17. On the facts of that case, it wasobserved :
'Even if it be taken that the experience of the individual is the experience of partnership firm, admittedly since in the instant case, the partnership was formed in September, 1996 and the individuals being not partners of the firm prior to the formation of the firm, their experience cannot be treated as the experience of the firm.'
18. What follows from the above is that a partnership firm has no existence of its own. It is a compendium of partners. Further, we do not recognise a firm as an entity distinct from the members composing it. The law recognises partnership firm as a distinct personality only for the purpose of income tax by virtue of the specific provisions under the Income Tax Act. A firm is merely an association of individuals and firm name is only a collective name of those individuals who constitute the firm. It is a compendium which has to carry on the business. It has no personality of its own apart from the partners. In view of the legal position stated above, since the firm has no personality of its own and since it is not a juristic person, the constituents of the firm viz., partners, are the real representatives of the firm, the experience of the partners can be treated as the experience of the firm. In this context we may refer to the judgment in New HorizonsLtd v. Union of India : (1995)1SCC478 , wherein it was held :
'.....in respect of a joint venturecompany, the experience of the company can only mean the experience of the constituents of the joint venture, i.e., the Indian group of companies and the foreign based company.'
19. It was also held that :
'..... In proceeding on that basis, theTender Evaluation Committee has misguided itself about the true legal position as well as the terms and conditions prescribed for submission of tenders contained in the notice for inviting tenders. The non-consideration of the tender submitted by NHL has resulted in acceptance of the tender of respondent No.4. The total amount of royalty offered by the appellant NHL for three years was merely five times the amount offered by respondent No.4. Having regard to this large margin in the amount of royalty offered by NHL and that offered by respondent No.4, it must be held that decision of the Tender Evaluation Committee to refuse to consider the tender of NHL and to accept the tender of respondent No.4 suffers from the vice of arbitrariness and irrationality and is liable to be quashed.'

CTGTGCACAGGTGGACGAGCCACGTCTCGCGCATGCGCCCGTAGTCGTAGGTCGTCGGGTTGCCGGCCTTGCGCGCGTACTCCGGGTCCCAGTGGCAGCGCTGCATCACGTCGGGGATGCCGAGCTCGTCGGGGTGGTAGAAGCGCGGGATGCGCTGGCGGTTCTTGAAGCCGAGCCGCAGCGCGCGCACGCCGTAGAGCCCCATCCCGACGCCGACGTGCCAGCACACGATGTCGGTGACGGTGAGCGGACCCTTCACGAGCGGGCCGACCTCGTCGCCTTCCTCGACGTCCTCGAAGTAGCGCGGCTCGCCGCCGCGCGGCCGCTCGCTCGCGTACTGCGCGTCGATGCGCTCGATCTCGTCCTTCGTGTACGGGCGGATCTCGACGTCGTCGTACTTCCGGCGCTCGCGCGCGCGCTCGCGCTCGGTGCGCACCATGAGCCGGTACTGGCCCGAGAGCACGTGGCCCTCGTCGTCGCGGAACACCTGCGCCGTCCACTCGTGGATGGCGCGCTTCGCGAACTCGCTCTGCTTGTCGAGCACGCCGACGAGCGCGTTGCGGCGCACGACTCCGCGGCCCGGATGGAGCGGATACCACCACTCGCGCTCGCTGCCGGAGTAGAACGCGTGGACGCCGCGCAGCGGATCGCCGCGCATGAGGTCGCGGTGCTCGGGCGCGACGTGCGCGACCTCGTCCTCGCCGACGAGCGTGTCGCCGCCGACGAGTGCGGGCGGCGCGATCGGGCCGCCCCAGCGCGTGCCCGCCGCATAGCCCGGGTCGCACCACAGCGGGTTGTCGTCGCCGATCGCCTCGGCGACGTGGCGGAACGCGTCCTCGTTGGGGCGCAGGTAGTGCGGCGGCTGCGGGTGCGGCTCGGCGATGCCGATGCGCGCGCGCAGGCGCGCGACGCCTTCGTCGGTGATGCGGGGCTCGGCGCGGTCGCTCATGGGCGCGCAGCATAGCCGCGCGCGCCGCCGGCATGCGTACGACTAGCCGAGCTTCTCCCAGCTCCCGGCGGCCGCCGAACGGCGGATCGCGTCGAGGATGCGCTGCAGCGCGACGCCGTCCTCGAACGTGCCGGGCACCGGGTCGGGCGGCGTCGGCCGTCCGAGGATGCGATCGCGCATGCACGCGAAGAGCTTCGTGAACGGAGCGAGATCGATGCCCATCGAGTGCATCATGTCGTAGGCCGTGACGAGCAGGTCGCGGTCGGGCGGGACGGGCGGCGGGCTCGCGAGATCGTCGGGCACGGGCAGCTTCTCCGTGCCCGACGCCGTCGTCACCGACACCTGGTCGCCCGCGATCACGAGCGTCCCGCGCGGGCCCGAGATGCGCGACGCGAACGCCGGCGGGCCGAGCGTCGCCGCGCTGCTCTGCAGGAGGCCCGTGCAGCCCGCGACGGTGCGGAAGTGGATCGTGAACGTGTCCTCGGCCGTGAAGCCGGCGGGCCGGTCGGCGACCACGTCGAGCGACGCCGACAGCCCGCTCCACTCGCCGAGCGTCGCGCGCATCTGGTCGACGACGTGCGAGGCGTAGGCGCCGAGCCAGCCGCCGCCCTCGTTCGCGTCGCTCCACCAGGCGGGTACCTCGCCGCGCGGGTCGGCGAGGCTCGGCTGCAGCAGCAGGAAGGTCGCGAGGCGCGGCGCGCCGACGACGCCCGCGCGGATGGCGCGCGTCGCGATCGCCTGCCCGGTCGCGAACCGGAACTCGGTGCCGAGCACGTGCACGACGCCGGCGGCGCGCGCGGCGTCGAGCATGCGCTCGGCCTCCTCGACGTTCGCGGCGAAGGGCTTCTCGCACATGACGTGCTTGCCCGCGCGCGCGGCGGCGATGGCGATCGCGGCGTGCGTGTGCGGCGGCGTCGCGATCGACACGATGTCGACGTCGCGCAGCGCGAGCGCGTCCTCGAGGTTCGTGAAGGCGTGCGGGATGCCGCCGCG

20. Therefore, though a firm is distinct and separate from a company and since it has not personality of its own, the experience of the partners can be treated as the experience of the firm. If so in view of the experience of Ram Mohcm Rao, the second respondent-firm is a qualified tenderer. Therefore, ihe contention that the 2nd respondent is not a qualified tenderer is rejected.
21. The jurisdiction of this Court under Article 226 of the Constitution of India to interfere in a case like this is very limited. It is only in a case where the exercise of the powers by the authorities isarbitrary or based on mala fides and against public interest, this Court can exercise jurisdiction under Article 226.
22. As regards mala fides the allegation made in the affidavit filed in support of the writ petition reads as follows:
'It is respectfully submitted that petitioner and other contractors had built up and established their credentials over the years to be eligible to participate in certain category of works. However, the 2nd respondent is allowed to have a march over all others only because of the clout and the connections they have with the officials of the 1st respondent who are willing to close their eyes and look other way for oblique reasons.'
23. In M/s. Sukhwinder Pal Bipati Kumar v. State of Punjab, : 2SCR31 , it was held :
'There still remains the question whether impugned orders of suspension are mala fide or motivated. We are unable to hold from the material on record the licensing authorities acted with improper motives or were actuated with bias in directing the suspension of the licences held by the petitioners. All that is averred in para 9 is thus :